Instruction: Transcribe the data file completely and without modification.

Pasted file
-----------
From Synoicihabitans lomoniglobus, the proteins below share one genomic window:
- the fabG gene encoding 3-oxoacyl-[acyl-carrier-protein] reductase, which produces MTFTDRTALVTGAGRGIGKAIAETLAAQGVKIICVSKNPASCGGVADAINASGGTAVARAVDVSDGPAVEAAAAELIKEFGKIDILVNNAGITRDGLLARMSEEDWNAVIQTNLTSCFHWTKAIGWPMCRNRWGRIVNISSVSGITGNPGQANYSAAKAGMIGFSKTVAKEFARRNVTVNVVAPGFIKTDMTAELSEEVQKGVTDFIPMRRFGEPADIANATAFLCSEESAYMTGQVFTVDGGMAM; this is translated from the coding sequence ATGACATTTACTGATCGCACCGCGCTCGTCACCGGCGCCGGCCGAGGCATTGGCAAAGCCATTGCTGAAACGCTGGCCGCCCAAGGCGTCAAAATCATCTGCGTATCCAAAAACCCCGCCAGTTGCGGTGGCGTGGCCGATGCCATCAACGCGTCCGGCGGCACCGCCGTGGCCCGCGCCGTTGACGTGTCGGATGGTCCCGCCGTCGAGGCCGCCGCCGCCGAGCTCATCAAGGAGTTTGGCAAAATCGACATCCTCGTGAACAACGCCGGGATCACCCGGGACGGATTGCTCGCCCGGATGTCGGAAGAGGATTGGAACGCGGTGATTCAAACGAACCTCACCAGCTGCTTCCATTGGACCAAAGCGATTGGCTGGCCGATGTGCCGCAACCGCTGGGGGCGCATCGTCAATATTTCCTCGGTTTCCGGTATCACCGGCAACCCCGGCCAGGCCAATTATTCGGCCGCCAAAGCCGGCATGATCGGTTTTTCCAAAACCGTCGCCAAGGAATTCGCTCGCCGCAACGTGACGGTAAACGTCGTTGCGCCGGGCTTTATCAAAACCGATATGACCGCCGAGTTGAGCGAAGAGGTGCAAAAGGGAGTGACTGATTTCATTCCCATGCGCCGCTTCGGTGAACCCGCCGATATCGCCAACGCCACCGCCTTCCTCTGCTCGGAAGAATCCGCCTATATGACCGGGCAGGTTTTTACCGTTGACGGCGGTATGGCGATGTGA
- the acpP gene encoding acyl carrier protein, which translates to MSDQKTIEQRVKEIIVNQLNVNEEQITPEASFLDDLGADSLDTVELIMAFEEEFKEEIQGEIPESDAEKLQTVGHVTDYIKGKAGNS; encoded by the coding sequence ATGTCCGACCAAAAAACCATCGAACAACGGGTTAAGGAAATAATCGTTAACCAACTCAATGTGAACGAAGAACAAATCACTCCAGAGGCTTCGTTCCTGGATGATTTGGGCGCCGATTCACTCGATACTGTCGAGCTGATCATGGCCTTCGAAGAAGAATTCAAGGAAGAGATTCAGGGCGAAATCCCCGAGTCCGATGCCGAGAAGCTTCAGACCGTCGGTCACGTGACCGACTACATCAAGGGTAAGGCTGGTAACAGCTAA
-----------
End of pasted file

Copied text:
From Synoicihabitans lomoniglobus, the proteins below share one genomic window:
- the fabG gene encoding 3-oxoacyl-[acyl-carrier-protein] reductase, which produces MTFTDRTALVTGAGRGIGKAIAETLAAQGVKIICVSKNPASCGGVADAINASGGTAVARAVDVSDGPAVEAAAAELIKEFGKIDILVNNAGITRDGLLARMSEEDWNAVIQTNLTSCFHWTKAIGWPMCRNRWGRIVNISSVSGITGNPGQANYSAAKAGMIGFSKTVAKEFARRNVTVNVVAPGFIKTDMTAELSEEVQKGVTDFIPMRRFGEPADIANATAFLCSEESAYMTGQVFTVDGGMAM; this is translated from the coding sequence ATGACATTTACTGATCGCACCGCGCTCGTCACCGGCGCCGGCCGAGGCATTGGCAAAGCCATTGCTGAAACGCTGGCCGCCCAAGGCGTCAAAATCATCTGCGTATCCAAAAACCCCGCCAGTTGCGGTGGCGTGGCCGATGCCATCAACGCGTCCGGCGGCACCGCCGTGGCCCGCGCCGTTGACGTGTCGGATGGTCCCGCCGTCGAGGCCGCCGCCGCCGAGCTCATCAAGGAGTTTGGCAAAATCGACATCCTCGTGAACAACGCCGGGATCACCCGGGACGGATTGCTCGCCCGGATGTCGGAAGAGGATTGGAACGCGGTGATTCAAACGAACCTCACCAGCTGCTTCCATTGGACCAAAGCGATTGGCTGGCCGATGTGCCGCAACCGCTGGGGGCGCATCGTCAATATTTCCTCGGTTTCCGGTATCACCGGCAACCCCGGCCAGGCCAATTATTCGGCCGCCAAAGCCGGCATGATCGGTTTTTCCAAAACCGTCGCCAAGGAATTCGCTCGCCGCAACGTGACGGTAAACGTCGTTGCGCCGGGCTTTATCAAAACCGATATGACCGCCGAGTTGAGCGAAGAGGTGCAAAAGGGAGTGACTGATTTCATTCCCATGCGCCGCTTCGGTGAACCCGCCGATATCGCCAACGCCACCGCCTTCCTCTGCTCGGAAGAATCCGCCTATATGACCGGGCAGGTTTTTACCGTTGACGGCGGTATGGCGATGTGA
- the acpP gene encoding acyl carrier protein, which translates to MSDQKTIEQRVKEIIVNQLNVNEEQITPEASFLDDLGADSLDTVELIMAFEEEFKEEIQGEIPESDAEKLQTVGHVTDYIKGKAGNS; encoded by the coding sequence ATGTCCGACCAAAAAACCATCGAACAACGGGTTAAGGAAATAATCGTTAACCAACTCAATGTGAACGAAGAACAAATCACTCCAGAGGCTTCGTTCCTGGATGATTTGGGCGCCGATTCACTCGATACTGTCGAGCTGATCATGGCCTTCGAAGAAGAATTCAAGGAAGAGATTCAGGGCGAAATCCCCGAGTCCGATGCCGAGAAGCTTCAGACCGTCGGTCACGTGACCGACTACATCAAGGGTAAGGCTGGTAACAGCTAA